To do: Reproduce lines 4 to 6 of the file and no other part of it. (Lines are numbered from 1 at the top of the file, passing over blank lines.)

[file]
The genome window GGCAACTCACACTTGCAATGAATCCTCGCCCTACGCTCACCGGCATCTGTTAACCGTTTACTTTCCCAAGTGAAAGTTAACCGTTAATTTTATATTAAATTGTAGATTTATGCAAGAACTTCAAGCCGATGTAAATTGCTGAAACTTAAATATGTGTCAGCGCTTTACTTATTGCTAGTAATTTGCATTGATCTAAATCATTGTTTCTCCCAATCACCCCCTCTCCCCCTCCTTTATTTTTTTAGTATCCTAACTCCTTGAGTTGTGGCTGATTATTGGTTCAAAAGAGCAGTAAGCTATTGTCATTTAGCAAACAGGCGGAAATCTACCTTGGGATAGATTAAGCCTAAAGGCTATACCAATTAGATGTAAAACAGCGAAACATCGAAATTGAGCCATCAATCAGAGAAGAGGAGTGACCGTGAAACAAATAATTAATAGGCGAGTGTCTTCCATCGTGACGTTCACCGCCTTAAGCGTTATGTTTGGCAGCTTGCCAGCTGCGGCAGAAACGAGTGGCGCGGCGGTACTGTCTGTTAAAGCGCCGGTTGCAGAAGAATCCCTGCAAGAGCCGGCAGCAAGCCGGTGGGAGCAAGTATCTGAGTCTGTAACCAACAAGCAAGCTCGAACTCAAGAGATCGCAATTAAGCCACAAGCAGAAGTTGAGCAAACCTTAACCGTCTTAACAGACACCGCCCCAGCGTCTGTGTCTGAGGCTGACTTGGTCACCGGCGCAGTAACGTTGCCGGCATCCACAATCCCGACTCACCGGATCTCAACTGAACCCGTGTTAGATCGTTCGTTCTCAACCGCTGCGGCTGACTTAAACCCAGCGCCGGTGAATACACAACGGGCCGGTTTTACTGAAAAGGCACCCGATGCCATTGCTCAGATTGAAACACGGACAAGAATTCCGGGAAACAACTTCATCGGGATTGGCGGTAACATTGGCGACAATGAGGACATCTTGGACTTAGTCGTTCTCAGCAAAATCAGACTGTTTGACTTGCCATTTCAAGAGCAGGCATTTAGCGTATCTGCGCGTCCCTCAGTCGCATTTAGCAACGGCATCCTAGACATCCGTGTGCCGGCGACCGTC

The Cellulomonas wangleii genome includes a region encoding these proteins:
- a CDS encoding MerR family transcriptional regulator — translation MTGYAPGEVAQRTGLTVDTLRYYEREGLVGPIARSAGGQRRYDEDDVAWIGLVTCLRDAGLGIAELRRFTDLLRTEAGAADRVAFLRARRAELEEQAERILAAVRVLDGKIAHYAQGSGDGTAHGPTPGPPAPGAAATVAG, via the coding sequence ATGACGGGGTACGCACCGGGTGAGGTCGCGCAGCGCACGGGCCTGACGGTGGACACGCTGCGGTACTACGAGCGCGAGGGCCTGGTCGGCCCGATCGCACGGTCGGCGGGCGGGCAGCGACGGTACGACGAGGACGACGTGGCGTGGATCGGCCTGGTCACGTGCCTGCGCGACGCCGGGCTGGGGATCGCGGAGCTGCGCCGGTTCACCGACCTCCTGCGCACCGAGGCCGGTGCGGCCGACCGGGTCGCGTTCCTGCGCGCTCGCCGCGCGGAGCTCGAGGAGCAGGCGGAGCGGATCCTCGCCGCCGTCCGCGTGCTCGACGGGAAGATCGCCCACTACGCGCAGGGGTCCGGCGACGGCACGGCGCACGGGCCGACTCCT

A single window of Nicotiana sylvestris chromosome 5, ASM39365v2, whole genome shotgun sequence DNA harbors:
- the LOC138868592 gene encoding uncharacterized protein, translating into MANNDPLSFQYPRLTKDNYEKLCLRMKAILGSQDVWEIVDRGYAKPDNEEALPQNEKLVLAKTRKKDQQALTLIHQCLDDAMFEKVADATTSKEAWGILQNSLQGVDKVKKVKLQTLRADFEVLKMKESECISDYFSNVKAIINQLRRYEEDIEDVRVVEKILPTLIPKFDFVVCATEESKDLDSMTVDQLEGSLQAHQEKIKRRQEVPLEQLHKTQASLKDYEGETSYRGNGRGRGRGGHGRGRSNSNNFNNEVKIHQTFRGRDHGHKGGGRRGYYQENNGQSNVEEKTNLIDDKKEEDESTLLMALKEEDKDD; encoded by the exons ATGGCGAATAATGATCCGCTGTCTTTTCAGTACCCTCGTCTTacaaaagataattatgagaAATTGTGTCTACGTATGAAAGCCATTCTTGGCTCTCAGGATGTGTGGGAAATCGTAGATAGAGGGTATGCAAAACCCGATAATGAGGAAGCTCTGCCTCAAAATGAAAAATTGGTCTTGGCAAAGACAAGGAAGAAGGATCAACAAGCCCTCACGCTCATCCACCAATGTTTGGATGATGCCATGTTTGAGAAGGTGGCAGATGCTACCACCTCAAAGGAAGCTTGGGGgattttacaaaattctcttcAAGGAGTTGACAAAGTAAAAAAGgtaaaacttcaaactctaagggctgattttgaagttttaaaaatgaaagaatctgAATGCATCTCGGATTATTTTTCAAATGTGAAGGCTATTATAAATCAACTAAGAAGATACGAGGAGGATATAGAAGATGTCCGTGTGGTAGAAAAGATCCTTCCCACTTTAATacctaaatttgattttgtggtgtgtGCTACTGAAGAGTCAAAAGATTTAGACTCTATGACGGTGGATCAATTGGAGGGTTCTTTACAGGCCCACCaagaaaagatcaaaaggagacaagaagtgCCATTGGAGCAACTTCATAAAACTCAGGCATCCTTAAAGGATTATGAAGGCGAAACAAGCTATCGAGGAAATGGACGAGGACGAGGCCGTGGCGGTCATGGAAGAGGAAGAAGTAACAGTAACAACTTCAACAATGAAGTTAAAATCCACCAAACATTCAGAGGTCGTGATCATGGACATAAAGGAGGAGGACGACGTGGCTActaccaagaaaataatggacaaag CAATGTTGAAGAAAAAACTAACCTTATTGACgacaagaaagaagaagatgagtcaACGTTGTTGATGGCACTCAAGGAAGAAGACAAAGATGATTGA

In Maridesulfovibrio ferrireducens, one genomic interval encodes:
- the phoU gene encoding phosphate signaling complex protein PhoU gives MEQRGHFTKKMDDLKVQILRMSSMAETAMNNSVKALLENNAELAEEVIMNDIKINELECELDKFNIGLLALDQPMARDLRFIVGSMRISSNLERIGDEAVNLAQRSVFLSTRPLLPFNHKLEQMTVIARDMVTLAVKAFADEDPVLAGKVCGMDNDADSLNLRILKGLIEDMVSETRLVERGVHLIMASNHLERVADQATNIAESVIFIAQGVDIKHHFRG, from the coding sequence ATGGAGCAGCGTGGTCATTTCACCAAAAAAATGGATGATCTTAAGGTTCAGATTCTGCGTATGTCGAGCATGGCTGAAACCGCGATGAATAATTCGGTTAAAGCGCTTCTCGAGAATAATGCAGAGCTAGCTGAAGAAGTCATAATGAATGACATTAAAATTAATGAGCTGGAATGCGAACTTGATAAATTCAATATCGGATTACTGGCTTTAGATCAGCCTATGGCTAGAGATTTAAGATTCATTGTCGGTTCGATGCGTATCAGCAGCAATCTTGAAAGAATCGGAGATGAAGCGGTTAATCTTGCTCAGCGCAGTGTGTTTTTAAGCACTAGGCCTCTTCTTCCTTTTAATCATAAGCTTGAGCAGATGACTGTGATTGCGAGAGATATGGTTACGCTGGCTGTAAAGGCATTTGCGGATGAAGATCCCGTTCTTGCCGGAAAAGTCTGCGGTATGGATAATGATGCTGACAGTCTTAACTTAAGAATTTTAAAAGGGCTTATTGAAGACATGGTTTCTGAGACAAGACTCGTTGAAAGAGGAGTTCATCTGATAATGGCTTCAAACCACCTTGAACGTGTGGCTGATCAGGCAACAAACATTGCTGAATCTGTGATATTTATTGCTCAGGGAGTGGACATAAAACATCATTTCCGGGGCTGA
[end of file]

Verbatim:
A single window of Nicotiana sylvestris chromosome 5, ASM39365v2, whole genome shotgun sequence DNA harbors:
- the LOC138868592 gene encoding uncharacterized protein, translating into MANNDPLSFQYPRLTKDNYEKLCLRMKAILGSQDVWEIVDRGYAKPDNEEALPQNEKLVLAKTRKKDQQALTLIHQCLDDAMFEKVADATTSKEAWGILQNSLQGVDKVKKVKLQTLRADFEVLKMKESECISDYFSNVKAIINQLRRYEEDIEDVRVVEKILPTLIPKFDFVVCATEESKDLDSMTVDQLEGSLQAHQEKIKRRQEVPLEQLHKTQASLKDYEGETSYRGNGRGRGRGGHGRGRSNSNNFNNEVKIHQTFRGRDHGHKGGGRRGYYQENNGQSNVEEKTNLIDDKKEEDESTLLMALKEEDKDD; encoded by the exons ATGGCGAATAATGATCCGCTGTCTTTTCAGTACCCTCGTCTTacaaaagataattatgagaAATTGTGTCTACGTATGAAAGCCATTCTTGGCTCTCAGGATGTGTGGGAAATCGTAGATAGAGGGTATGCAAAACCCGATAATGAGGAAGCTCTGCCTCAAAATGAAAAATTGGTCTTGGCAAAGACAAGGAAGAAGGATCAACAAGCCCTCACGCTCATCCACCAATGTTTGGATGATGCCATGTTTGAGAAGGTGGCAGATGCTACCACCTCAAAGGAAGCTTGGGGgattttacaaaattctcttcAAGGAGTTGACAAAGTAAAAAAGgtaaaacttcaaactctaagggctgattttgaagttttaaaaatgaaagaatctgAATGCATCTCGGATTATTTTTCAAATGTGAAGGCTATTATAAATCAACTAAGAAGATACGAGGAGGATATAGAAGATGTCCGTGTGGTAGAAAAGATCCTTCCCACTTTAATacctaaatttgattttgtggtgtgtGCTACTGAAGAGTCAAAAGATTTAGACTCTATGACGGTGGATCAATTGGAGGGTTCTTTACAGGCCCACCaagaaaagatcaaaaggagacaagaagtgCCATTGGAGCAACTTCATAAAACTCAGGCATCCTTAAAGGATTATGAAGGCGAAACAAGCTATCGAGGAAATGGACGAGGACGAGGCCGTGGCGGTCATGGAAGAGGAAGAAGTAACAGTAACAACTTCAACAATGAAGTTAAAATCCACCAAACATTCAGAGGTCGTGATCATGGACATAAAGGAGGAGGACGACGTGGCTActaccaagaaaataatggacaaag CAATGTTGAAGAAAAAACTAACCTTATTGACgacaagaaagaagaagatgagtcaACGTTGTTGATGGCACTCAAGGAAGAAGACAAAGATGATTGA

In Maridesulfovibrio ferrireducens, one genomic interval encodes: